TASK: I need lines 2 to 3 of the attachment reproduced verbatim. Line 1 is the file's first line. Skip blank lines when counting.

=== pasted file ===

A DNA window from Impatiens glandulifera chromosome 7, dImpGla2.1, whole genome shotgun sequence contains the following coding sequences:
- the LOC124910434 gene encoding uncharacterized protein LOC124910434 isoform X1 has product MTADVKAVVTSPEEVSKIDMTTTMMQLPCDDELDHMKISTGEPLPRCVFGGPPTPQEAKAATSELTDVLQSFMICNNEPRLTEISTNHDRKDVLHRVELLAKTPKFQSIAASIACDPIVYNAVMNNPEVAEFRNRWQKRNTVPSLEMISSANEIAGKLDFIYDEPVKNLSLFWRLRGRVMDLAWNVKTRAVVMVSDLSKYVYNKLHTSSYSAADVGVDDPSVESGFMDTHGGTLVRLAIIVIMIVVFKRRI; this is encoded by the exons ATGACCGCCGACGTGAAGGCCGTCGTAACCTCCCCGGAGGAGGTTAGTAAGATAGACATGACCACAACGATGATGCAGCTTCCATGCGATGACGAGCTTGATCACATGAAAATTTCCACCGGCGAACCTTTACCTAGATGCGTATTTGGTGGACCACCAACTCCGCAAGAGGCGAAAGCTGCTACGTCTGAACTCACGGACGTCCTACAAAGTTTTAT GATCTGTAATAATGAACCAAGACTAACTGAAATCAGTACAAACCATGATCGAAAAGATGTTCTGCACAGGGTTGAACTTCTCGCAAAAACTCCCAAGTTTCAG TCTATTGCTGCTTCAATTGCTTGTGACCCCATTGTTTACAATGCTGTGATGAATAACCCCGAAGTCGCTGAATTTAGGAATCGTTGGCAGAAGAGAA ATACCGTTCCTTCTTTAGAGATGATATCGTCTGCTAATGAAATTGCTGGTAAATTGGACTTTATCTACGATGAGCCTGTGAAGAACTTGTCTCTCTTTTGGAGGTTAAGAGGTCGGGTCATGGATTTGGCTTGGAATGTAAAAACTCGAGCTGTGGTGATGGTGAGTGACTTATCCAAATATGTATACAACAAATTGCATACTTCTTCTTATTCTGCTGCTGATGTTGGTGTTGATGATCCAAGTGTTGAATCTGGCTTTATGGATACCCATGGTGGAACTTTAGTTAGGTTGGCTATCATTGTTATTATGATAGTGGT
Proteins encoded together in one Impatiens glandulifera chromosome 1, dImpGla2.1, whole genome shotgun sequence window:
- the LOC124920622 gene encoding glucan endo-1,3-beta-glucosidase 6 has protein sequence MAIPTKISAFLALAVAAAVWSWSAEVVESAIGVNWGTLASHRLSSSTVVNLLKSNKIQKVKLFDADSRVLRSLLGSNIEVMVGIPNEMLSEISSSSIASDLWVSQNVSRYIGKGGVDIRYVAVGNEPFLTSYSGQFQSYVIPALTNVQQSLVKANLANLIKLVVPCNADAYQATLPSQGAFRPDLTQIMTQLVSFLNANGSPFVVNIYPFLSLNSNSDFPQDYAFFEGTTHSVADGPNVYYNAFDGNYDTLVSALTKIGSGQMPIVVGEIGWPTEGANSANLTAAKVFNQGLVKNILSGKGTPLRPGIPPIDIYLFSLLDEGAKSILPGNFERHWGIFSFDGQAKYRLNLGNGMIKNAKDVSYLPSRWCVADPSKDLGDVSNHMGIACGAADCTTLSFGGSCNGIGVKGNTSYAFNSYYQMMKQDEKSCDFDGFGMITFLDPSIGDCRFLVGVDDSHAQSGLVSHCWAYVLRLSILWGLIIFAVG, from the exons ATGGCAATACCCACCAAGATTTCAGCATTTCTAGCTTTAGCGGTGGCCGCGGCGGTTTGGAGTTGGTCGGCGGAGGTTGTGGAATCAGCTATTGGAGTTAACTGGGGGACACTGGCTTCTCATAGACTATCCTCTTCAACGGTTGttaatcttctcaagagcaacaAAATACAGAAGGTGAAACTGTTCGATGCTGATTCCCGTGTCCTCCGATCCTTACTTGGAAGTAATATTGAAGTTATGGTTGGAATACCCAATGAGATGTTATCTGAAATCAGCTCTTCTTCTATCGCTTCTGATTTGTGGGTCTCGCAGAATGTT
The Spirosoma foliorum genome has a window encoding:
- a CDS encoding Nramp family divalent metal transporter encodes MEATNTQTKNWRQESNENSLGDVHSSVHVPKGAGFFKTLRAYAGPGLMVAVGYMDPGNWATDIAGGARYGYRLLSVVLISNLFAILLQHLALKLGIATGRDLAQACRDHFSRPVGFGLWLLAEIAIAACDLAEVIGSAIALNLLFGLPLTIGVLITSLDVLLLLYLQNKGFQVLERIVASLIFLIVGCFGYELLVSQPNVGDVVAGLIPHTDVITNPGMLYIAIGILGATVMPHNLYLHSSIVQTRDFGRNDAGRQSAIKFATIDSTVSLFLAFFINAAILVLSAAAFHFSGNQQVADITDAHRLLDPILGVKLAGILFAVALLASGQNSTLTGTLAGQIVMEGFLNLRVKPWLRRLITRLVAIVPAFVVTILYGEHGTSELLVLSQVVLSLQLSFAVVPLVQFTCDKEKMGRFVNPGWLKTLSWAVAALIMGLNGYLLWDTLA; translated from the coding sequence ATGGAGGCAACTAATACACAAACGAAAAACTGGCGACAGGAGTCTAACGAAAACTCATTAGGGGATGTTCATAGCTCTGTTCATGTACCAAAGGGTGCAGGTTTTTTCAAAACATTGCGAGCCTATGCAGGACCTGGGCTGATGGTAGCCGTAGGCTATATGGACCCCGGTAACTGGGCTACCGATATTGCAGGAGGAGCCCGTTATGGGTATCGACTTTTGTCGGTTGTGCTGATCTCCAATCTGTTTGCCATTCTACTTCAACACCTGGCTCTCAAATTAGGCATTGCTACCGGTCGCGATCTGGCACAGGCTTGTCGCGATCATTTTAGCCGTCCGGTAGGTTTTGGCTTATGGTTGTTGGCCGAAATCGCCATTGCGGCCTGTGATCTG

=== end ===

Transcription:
- the LOC124910434 gene encoding uncharacterized protein LOC124910434 isoform X1 has product MTADVKAVVTSPEEVSKIDMTTTMMQLPCDDELDHMKISTGEPLPRCVFGGPPTPQEAKAATSELTDVLQSFMICNNEPRLTEISTNHDRKDVLHRVELLAKTPKFQSIAASIACDPIVYNAVMNNPEVAEFRNRWQKRNTVPSLEMISSANEIAGKLDFIYDEPVKNLSLFWRLRGRVMDLAWNVKTRAVVMVSDLSKYVYNKLHTSSYSAADVGVDDPSVESGFMDTHGGTLVRLAIIVIMIVVFKRRI; this is encoded by the exons ATGACCGCCGACGTGAAGGCCGTCGTAACCTCCCCGGAGGAGGTTAGTAAGATAGACATGACCACAACGATGATGCAGCTTCCATGCGATGACGAGCTTGATCACATGAAAATTTCCACCGGCGAACCTTTACCTAGATGCGTATTTGGTGGACCACCAACTCCGCAAGAGGCGAAAGCTGCTACGTCTGAACTCACGGACGTCCTACAAAGTTTTAT GATCTGTAATAATGAACCAAGACTAACTGAAATCAGTACAAACCATGATCGAAAAGATGTTCTGCACAGGGTTGAACTTCTCGCAAAAACTCCCAAGTTTCAG TCTATTGCTGCTTCAATTGCTTGTGACCCCATTGTTTACAATGCTGTGATGAATAACCCCGAAGTCGCTGAATTTAGGAATCGTTGGCAGAAGAGAA ATACCGTTCCTTCTTTAGAGATGATATCGTCTGCTAATGAAATTGCTGGTAAATTGGACTTTATCTACGATGAGCCTGTGAAGAACTTGTCTCTCTTTTGGAGGTTAAGAGGTCGGGTCATGGATTTGGCTTGGAATGTAAAAACTCGAGCTGTGGTGATGGTGAGTGACTTATCCAAATATGTATACAACAAATTGCATACTTCTTCTTATTCTGCTGCTGATGTTGGTGTTGATGATCCAAGTGTTGAATCTGGCTTTATGGATACCCATGGTGGAACTTTAGTTAGGTTGGCTATCATTGTTATTATGATAGTGGT
Proteins encoded together in one Impatiens glandulifera chromosome 1, dImpGla2.1, whole genome shotgun sequence window: